Foxy Methoxy: A New Drug Of Abuse

Susan C. Smolinske, PharmD, DABAT
Children's Hospital of Michigan Regional Poison Control Center
Detroit, MI

Rahul Rastogi, MD
St. Joseph Mercy Hospital
Ann Arbor, MI

Stephen Schenkel, MD, MPP
University of Michigan
Ann Arbor, MI

Susan C. Smolinske, PharmD, DABAT
Children's Hospital of Michigan Regional Poison Control Center
4160 John R, Suite 616
Detroit, MI 48201
313-745-5430 (phone)
313-745-5493 (fax)

Int J Med Toxicol 2004; 7(1): 3

This case report is supported by an unrestricted educational grant from Orphan Medical, Inc.   For more information, please call 1-888-8ORPHAN.

We are grateful to William Watson, PharmD and the American Association of Poison Control Centers for analysis of the TESS database.

Background: In 1999, a new synthetic tryptamine, 5-MeO-DIPT, became known as a street drug, with the street name of "Foxy" or "Foxy Methoxy". By February 2003, the DEA reported law enforcement seizures and/or reports of abuse in 12 states. We report a case along with an analysis of poison center data on this new drug of abuse. Case report: A 19-year-old male was brought to the emergency department following ingestion of a larger than his usual dose of Foxy. Upon arrival, he had hallucinations, hypertension, tachycardia, mydriasis, and catalepsy. Symptoms resolved within two hours after administration of lorazepam and he recovered uneventfully. Results: The AAPCC TESS database contained 41 exposures to "Foxy" between April, 2002 and June, 2003; 26 had moderate or major effects, indicating this drug has significant toxic potential. Conclusion: Given the expanding use of this and other club drugs, the spectrum of toxicity from this new agent will continue to be elucidated.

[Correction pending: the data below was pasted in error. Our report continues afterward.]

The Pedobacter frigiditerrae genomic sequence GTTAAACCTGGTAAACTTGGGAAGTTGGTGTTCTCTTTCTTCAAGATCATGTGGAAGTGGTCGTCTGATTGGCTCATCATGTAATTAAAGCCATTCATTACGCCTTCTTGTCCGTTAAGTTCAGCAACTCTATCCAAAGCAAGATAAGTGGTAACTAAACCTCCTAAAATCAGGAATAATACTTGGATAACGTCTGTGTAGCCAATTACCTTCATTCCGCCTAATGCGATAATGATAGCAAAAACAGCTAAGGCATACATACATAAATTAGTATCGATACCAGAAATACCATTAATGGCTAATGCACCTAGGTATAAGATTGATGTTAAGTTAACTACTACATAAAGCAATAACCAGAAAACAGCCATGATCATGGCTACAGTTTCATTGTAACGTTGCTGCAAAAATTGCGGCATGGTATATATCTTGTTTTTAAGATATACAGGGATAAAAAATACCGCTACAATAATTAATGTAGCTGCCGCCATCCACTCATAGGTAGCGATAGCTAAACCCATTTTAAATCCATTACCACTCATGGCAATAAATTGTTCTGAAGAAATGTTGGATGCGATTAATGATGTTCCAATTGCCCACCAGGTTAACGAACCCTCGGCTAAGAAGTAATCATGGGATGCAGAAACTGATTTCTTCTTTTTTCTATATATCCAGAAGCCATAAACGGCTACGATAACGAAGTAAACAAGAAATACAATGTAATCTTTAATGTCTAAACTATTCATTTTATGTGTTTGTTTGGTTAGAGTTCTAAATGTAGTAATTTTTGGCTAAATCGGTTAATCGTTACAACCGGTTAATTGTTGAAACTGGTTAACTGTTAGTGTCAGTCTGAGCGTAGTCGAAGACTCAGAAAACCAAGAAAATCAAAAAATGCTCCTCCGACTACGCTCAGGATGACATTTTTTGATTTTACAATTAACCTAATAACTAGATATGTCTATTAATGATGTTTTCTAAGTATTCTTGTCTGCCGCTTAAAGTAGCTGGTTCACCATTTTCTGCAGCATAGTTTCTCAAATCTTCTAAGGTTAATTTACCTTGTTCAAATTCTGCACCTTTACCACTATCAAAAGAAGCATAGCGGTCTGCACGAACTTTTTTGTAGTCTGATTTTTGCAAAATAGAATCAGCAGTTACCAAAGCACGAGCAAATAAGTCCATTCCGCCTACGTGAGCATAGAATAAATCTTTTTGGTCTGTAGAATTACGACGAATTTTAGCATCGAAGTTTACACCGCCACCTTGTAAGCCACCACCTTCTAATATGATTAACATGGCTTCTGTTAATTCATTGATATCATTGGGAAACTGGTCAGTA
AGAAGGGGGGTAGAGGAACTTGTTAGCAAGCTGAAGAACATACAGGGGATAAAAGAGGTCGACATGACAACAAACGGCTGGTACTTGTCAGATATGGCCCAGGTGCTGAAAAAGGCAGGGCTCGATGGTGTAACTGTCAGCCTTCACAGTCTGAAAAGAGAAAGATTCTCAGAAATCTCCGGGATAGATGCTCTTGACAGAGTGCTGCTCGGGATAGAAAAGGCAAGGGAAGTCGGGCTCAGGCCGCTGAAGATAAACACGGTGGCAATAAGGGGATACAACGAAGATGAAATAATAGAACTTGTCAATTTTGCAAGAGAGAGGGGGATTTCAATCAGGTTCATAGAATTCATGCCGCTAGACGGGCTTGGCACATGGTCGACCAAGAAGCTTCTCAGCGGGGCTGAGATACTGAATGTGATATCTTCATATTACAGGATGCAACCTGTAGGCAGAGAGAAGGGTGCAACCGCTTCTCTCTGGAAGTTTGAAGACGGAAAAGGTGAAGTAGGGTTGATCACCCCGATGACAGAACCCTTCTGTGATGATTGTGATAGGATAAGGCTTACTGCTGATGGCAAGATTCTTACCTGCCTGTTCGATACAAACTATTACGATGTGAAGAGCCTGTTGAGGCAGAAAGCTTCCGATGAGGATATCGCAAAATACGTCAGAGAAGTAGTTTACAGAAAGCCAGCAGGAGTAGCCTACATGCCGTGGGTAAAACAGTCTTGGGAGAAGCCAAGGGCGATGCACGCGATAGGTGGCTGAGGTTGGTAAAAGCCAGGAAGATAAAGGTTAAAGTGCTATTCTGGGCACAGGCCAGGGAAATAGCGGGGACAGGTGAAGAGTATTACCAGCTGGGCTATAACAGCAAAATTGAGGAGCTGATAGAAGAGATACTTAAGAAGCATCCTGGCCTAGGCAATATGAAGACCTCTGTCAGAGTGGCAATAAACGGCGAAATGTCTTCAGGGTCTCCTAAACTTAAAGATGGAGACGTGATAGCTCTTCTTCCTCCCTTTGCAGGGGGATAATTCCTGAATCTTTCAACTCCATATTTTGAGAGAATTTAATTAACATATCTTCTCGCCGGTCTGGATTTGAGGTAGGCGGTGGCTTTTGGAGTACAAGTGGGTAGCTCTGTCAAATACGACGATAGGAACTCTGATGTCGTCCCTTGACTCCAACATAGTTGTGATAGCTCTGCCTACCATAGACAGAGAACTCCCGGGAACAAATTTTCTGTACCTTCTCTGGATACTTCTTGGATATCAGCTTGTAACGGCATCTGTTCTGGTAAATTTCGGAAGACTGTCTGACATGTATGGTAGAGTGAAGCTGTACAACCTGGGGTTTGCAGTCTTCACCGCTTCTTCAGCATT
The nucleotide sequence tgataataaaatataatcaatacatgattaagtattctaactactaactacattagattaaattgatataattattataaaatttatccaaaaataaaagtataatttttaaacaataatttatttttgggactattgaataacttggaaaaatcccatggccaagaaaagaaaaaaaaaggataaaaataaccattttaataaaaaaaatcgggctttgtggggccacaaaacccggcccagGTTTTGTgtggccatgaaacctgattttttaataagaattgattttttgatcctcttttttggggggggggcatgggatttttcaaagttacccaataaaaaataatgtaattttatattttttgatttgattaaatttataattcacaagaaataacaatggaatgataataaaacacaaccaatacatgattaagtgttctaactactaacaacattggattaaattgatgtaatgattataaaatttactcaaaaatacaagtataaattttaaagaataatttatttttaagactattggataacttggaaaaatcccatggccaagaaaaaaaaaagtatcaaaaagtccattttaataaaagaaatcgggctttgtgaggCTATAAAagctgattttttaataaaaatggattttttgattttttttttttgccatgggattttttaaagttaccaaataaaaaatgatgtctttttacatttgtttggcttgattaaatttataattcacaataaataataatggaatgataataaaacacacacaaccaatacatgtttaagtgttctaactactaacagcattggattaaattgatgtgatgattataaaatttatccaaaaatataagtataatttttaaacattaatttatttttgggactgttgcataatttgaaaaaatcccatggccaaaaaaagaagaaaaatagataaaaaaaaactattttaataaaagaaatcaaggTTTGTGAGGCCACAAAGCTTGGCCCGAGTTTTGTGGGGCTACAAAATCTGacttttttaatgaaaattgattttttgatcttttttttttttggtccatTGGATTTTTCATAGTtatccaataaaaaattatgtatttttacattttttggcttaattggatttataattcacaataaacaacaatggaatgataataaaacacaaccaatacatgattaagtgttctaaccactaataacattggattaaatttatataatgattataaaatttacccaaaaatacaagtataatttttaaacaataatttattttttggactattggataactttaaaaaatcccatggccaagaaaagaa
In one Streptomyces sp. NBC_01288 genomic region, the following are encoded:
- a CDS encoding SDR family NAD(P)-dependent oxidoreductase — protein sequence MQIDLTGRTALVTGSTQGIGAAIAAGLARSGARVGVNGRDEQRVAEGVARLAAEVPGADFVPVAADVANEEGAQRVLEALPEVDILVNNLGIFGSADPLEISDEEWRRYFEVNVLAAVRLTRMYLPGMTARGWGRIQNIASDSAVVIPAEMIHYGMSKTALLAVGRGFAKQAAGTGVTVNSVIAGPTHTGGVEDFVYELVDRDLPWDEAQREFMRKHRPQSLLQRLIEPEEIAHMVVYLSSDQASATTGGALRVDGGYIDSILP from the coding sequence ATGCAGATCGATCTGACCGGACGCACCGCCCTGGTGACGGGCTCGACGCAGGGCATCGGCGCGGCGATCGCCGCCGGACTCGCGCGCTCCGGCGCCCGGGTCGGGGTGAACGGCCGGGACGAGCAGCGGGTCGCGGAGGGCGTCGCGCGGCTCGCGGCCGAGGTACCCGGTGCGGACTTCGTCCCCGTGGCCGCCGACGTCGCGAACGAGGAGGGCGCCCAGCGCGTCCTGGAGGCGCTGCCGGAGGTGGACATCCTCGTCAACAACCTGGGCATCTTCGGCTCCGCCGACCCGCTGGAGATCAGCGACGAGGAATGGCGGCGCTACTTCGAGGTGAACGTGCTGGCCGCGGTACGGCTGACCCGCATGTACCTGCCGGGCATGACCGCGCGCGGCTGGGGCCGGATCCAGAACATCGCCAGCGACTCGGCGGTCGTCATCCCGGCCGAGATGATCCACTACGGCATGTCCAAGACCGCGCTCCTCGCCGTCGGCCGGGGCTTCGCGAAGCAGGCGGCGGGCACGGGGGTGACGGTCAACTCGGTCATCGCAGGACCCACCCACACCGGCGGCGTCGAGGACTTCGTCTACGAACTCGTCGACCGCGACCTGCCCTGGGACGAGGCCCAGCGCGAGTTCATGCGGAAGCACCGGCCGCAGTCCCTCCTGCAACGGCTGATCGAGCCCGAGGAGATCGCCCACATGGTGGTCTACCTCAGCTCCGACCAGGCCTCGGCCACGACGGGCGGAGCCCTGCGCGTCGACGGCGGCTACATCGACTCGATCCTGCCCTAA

In 1999, a new synthetic tryptamine, 5-methoxy-N, N-diisopropyltryptamine (5-MeO-DIPT), became known as a street drug, with the street name of "Foxy" or "Foxy Methoxy." By February, 2003, the DEA reported law enforcement seizures and/or reports of abuse in 12 states(1). We report a case with an unusual neurological presentation.

Case Report
A 19-year-old male with multiple body piercings was brought to the emergency department at 7 amby his girlfriend. On initial examination he was entirely unable to answer any questions, instead he was staring into space with his eyes open and repeating "yeah..." in response to any stimulation.

His girlfriend revealed that he had taken some "Foxy" - a white powder purchased from an Internet source for $75/gram at 9pm the prior evening. Seeking a stronger high, he had taken more than ever before, but she was unable to provide the exact quantity. He had no past medical history, took no regular medications, and had no allergies to medications. She didnt believe there was any additional drug use.

On examination he had a pulse of 138/min, respiratory rate of 15/min, blood pressure of 191/102 mm Hg, and an oxygen saturation of 100%. His pupils were dilated at 7 mm and responsive, his skin cool and dry. Lungs were clear, heart sounds regular and hyperdynamic, and abdomen soft with occasional bowel sounds. He continued to reply "yeah...." throughout the examination. His extremities demonstrated a waxy plasticity; remaining in whatever position the examiner placed them.